Finding and treating skin cancer early can help prevent problems. Treatment depends on the type and location of the growth and how advanced it is when it is diagnosed. Surgery to remove the growth will help to find what treatment will be needed.
Health Tools help you make wise health decisions or take action to improve your health.
Check Your Symptoms
The medical assessment of symptoms is based on the body parts you have.
- If you are transgender or nonbinary, choose the sex that matches the body parts (such as ovaries, testes, prostate, breasts, penis, or vagina) you now have in the area where you are having symptoms.
- If your symptoms aren’t related to those organs, you can choose the gender you identify with.
- If you have some organs of both sexes, you may need to go through this triage tool twice (once as "male" and once as "female"). This will make sure that the tool asks the right questions for you.
Many things can affect how your body responds to a symptom and what kind of care you may need. These include:
- Your age. Babies and older adults tend to get sicker quicker.
- Your overall health. If you have a condition such as diabetes, HIV, cancer, or heart disease, you may need to pay closer attention to certain symptoms and seek care sooner.
- Medicines you take. Certain medicines, such as blood thinners (anticoagulants), medicines that suppress the immune system like steroids or chemotherapy, herbal remedies, or supplements can cause symptoms or make them worse.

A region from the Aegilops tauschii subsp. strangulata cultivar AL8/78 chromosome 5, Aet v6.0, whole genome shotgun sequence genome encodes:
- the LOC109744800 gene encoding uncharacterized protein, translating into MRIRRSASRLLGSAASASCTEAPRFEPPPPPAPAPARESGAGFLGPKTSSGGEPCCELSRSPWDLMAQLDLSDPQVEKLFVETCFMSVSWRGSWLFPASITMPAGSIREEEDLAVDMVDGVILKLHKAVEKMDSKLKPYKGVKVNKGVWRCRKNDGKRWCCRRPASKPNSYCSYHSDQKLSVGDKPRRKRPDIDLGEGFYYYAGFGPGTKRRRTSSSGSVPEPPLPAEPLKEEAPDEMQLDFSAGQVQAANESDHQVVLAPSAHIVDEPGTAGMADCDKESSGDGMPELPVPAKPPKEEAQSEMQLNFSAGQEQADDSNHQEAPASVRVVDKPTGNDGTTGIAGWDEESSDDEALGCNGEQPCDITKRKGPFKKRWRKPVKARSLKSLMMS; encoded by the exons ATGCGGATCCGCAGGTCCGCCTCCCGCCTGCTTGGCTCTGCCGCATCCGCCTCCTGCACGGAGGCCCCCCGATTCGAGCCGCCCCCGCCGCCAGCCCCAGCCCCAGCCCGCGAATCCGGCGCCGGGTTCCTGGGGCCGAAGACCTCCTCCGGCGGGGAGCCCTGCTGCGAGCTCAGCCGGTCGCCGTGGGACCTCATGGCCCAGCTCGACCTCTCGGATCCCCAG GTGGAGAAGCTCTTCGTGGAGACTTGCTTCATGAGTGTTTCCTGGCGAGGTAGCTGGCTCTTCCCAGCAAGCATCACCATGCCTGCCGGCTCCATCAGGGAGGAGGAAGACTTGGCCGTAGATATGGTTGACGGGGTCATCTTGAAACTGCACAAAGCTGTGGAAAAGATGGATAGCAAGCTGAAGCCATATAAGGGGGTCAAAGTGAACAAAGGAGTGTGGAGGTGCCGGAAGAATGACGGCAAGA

- Recent health events, such as surgery or injury. These kinds of events can cause symptoms afterwards or make them more serious.
- Your health habits and lifestyle, such as eating and exercise habits, smoking, alcohol or drug use, sexual history, and travel.
Try Home Treatment
You have answered all the questions. Based on your answers, you may be able to take care of this problem at home.
- Try home treatment to relieve the symptoms.
- Call your doctor if symptoms get worse or you have any concerns (for example, if symptoms are not getting better as you would expect). You may need care sooner.
Symptoms of an allergic reaction may include:
- A rash, or raised, red areas called hives.
- Trouble breathing.
Skin changes are a common side effect of many prescription and nonprescription medicines. Common side effects include: